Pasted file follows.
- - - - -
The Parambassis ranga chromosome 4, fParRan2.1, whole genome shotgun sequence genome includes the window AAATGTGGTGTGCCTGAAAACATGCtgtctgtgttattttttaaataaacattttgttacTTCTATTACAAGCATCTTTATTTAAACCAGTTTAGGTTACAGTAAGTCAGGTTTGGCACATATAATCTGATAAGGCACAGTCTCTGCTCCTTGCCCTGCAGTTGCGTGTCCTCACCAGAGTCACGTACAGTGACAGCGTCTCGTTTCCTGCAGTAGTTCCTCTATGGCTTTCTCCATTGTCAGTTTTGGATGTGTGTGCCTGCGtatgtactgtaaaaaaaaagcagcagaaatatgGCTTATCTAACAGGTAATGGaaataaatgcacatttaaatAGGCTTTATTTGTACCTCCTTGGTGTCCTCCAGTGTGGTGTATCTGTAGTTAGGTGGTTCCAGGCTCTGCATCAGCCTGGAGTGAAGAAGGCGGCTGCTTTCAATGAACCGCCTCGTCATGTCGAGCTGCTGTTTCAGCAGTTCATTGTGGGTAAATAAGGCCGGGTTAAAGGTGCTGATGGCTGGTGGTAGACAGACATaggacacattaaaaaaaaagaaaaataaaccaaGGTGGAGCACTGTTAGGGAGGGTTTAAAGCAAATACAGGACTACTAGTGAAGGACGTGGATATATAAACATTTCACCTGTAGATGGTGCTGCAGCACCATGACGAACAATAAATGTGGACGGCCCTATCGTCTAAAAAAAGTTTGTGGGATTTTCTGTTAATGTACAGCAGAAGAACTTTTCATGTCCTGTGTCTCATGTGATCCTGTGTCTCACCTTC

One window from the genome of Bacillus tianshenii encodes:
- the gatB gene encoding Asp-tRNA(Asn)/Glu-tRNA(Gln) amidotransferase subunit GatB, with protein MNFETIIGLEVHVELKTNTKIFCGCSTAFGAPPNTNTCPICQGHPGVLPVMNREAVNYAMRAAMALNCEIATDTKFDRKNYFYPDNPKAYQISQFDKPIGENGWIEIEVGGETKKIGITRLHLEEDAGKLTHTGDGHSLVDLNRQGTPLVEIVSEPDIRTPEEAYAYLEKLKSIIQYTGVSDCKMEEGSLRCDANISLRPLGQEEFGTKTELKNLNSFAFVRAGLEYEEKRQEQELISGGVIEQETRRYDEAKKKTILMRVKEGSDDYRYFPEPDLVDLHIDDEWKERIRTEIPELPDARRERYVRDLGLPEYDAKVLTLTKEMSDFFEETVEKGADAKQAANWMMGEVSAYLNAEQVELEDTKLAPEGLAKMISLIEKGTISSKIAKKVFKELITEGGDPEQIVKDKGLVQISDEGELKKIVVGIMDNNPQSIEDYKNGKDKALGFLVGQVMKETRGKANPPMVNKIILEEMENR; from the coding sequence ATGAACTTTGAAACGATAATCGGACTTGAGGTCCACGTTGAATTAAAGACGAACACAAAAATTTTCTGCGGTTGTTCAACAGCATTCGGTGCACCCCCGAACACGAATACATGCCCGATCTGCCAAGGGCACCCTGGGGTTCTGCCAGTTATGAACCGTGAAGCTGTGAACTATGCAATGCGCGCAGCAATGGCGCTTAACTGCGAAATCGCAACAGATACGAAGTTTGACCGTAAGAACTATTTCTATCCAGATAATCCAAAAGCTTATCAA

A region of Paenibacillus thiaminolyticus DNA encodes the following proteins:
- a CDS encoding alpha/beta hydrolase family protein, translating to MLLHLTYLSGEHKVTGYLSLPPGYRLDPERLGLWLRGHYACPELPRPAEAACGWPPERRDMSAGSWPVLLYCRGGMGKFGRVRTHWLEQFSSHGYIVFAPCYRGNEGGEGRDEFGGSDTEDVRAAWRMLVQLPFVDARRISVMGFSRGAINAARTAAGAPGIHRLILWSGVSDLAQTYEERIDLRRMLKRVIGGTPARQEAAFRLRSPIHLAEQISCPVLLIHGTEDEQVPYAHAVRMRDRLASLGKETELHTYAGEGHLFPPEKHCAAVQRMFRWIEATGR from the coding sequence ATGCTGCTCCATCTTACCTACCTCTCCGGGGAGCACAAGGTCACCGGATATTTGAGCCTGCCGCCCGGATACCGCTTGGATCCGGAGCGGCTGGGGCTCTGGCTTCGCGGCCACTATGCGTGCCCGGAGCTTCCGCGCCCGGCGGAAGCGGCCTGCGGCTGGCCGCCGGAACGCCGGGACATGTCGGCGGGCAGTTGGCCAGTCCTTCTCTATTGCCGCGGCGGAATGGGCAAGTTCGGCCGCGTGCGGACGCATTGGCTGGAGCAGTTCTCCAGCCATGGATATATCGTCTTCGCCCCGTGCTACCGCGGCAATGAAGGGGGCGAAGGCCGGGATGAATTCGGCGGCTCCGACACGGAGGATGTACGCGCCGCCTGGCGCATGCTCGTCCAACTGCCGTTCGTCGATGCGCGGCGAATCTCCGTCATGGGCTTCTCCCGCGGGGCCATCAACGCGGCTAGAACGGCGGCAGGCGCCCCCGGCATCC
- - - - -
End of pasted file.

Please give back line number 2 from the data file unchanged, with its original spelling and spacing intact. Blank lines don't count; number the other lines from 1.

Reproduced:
One window from the genome of Bacillus tianshenii encodes: